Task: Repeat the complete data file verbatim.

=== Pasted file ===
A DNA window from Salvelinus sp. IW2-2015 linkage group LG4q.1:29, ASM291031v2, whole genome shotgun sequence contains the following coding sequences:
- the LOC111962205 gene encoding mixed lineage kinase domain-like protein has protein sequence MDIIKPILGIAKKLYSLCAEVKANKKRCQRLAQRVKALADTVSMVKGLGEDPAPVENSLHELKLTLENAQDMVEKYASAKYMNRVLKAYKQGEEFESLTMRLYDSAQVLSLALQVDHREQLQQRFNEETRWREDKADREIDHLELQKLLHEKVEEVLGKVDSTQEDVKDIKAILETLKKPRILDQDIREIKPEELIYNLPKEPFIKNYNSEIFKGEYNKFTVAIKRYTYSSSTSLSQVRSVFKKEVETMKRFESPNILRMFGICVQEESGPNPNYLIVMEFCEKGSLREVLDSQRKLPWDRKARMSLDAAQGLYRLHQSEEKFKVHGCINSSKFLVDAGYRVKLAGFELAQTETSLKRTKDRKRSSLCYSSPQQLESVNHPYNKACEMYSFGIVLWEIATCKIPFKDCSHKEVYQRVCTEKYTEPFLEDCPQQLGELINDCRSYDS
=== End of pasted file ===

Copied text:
A DNA window from Salvelinus sp. IW2-2015 linkage group LG4q.1:29, ASM291031v2, whole genome shotgun sequence contains the following coding sequences:
- the LOC111962205 gene encoding mixed lineage kinase domain-like protein has protein sequence MDIIKPILGIAKKLYSLCAEVKANKKRCQRLAQRVKALADTVSMVKGLGEDPAPVENSLHELKLTLENAQDMVEKYASAKYMNRVLKAYKQGEEFESLTMRLYDSAQVLSLALQVDHREQLQQRFNEETRWREDKADREIDHLELQKLLHEKVEEVLGKVDSTQEDVKDIKAILETLKKPRILDQDIREIKPEELIYNLPKEPFIKNYNSEIFKGEYNKFTVAIKRYTYSSSTSLSQVRSVFKKEVETMKRFESPNILRMFGICVQEESGPNPNYLIVMEFCEKGSLREVLDSQRKLPWDRKARMSLDAAQGLYRLHQSEEKFKVHGCINSSKFLVDAGYRVKLAGFELAQTETSLKRTKDRKRSSLCYSSPQQLESVNHPYNKACEMYSFGIVLWEIATCKIPFKDCSHKEVYQRVCTEKYTEPFLEDCPQQLGELINDCRSYDS